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The BC results. I'm seeing a trend with my spitzer bullets that the G1 BC is approximately the same as the bullet's sectional density (for this bullet the SD = 0.190). That makes sense because the ogive is similar to a G1 ogive, and for a G1 form the BC=SD.
Image

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Re: CBA loads

Postby mtngun » Mon Jun 26, 2017 5:02 am

Behind the bench at 5 a.m., but we're having a heatwave and even at 5 a.m. there was 1/8" mirage jiggle.

I'm still debating what to do about the carbon fouling problem. The change to IMR8208 and cleaning in between groups definitely has helped, but even with the cleaner burning 8208 there is still significant carbon fouling and I'm wondering if it is enough to cause the occasional flier? While I'm contemplating the problem I may continue to experiment with alternative powders.

RL10 seemed to burn cleanly with the 124 gr. bullet so I thought I would try it with a heavy bullet. I'd tried RL10 early on and it didn't do anything noteworthy -- it struck me as being faster than ideal for heavy bullets, which prefer a gentle push.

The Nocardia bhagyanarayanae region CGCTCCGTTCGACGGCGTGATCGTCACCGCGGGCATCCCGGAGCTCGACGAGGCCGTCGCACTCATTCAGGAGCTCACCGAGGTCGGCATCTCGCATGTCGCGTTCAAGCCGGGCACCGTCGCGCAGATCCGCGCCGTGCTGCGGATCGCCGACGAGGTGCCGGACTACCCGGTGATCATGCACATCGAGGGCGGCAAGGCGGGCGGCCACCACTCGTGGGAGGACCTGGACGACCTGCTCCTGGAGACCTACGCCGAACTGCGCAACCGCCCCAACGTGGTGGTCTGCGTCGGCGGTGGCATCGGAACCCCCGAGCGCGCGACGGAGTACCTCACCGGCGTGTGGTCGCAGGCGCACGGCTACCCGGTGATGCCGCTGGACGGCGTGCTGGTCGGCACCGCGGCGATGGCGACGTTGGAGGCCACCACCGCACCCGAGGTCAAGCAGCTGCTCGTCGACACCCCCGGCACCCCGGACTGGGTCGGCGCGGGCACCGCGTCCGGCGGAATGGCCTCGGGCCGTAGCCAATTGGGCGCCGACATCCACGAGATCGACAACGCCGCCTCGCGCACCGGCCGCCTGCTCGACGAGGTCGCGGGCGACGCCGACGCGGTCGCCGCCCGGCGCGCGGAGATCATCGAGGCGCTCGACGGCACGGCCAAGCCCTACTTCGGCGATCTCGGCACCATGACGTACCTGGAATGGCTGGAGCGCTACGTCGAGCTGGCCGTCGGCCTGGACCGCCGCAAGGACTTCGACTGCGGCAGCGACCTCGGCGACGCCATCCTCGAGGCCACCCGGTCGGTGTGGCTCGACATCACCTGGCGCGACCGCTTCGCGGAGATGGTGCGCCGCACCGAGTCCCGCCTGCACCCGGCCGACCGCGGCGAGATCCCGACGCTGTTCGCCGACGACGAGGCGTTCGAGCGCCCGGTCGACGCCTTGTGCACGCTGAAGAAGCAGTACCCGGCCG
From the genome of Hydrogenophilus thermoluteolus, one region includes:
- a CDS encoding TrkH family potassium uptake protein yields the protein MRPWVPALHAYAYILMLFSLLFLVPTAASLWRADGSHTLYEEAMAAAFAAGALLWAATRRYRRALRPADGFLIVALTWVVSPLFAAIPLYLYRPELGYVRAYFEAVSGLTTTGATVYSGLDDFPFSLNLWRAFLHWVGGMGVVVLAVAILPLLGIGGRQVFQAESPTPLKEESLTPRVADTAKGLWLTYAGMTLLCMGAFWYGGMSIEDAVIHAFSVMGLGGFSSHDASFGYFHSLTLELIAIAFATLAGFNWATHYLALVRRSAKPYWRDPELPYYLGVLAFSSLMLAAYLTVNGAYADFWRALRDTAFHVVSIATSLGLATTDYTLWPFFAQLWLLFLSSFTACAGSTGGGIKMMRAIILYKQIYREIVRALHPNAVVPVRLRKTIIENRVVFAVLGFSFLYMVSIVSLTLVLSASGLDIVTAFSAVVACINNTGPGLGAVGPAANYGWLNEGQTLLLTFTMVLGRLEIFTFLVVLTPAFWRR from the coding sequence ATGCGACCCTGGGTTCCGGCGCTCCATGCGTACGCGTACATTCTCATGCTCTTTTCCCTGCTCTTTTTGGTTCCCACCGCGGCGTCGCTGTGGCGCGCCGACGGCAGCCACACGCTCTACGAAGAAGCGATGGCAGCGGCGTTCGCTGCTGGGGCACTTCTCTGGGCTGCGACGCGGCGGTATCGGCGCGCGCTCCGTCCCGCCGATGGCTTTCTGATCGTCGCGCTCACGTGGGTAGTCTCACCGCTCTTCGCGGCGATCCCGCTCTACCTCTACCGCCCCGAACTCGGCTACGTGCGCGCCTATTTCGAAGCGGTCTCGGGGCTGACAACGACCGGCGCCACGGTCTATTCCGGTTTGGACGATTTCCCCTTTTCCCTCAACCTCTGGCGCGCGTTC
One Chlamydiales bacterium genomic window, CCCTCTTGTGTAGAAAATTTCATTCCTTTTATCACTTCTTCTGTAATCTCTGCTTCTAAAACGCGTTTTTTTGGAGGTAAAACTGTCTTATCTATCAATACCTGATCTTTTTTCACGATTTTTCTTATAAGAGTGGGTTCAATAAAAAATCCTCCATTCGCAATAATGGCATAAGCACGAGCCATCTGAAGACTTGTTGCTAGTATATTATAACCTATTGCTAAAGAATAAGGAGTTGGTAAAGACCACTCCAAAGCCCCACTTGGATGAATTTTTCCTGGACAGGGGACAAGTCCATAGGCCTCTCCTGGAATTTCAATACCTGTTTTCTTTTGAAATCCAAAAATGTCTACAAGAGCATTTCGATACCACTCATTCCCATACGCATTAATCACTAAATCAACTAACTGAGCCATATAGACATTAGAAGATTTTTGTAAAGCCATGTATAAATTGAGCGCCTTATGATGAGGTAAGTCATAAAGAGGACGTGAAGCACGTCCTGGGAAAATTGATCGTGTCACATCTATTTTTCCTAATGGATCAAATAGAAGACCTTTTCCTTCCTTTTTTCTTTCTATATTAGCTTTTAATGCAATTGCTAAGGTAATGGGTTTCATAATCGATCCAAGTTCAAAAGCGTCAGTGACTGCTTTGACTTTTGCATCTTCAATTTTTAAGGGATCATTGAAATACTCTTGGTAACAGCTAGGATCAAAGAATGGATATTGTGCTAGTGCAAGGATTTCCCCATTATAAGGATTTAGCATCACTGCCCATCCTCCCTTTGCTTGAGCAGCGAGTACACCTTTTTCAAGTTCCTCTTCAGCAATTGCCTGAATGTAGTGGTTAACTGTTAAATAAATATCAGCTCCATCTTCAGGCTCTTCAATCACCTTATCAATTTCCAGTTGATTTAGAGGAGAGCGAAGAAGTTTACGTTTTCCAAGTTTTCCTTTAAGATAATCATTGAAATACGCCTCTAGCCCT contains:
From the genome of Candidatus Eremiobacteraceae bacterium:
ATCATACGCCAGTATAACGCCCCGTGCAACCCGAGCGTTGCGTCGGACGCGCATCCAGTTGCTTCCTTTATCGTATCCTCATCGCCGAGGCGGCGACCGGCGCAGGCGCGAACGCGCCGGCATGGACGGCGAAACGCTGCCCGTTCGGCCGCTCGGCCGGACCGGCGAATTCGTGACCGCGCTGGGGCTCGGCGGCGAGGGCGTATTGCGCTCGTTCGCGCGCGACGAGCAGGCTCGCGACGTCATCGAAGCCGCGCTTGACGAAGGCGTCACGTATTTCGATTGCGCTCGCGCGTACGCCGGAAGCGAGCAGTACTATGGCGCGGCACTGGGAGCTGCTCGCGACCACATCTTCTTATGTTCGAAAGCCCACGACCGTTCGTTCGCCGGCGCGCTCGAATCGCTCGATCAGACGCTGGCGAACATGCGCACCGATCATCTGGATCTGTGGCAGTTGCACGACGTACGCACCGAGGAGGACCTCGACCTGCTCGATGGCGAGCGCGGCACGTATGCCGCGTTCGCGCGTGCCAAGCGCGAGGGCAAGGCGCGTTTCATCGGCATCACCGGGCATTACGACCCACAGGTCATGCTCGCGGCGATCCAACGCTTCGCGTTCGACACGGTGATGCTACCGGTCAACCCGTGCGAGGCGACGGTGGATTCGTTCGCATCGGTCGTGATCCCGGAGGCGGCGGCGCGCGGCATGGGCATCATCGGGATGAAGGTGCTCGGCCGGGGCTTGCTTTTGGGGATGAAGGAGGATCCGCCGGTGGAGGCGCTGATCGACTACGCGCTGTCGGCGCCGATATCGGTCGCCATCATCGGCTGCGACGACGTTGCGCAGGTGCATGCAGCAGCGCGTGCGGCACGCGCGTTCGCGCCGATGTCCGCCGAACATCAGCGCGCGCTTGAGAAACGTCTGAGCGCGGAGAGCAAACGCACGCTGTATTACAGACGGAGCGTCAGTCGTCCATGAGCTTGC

Well, the borescope says that RL10 is definitely a cleaner than average powder. It merely leaves a light grey haze in the barrel, no black or brown streaks. :)
Image

The bad news is that I mis-guessed the powder charge and the velocity was faster than my 2300 fps goal. The poor accuracy may be in part due to the 2384 fps velocity, but nonetheless it reinforces my opinion that RL10 slaps the heavy bullets a little too hard.
Image

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Re: CBA loads

Postby mtngun » Tue Jun 27, 2017 1:55 pm

Today another BC test and a couple of powder tests.

This was a bullet made for my 18" twist 30BRs. Since then I have stopped coating GC bullets because, while the coating doesn't hurt anything, it doesn't necessarily help, either. Also since then I have for the most part switched to Loverider designs because they seem a little more forgiving under certain circumstances, with no downside that I am aware of.

If and when I have time to play with my 18" twist barrels again, I would like to try a 125 - 130 gr. Loverider with a cone ogive. In theory a cone ogive should improve the pathetic ballistic coefficient of these stubby bullets and I can't think of any reason it would be less accurate, if all other things are equal.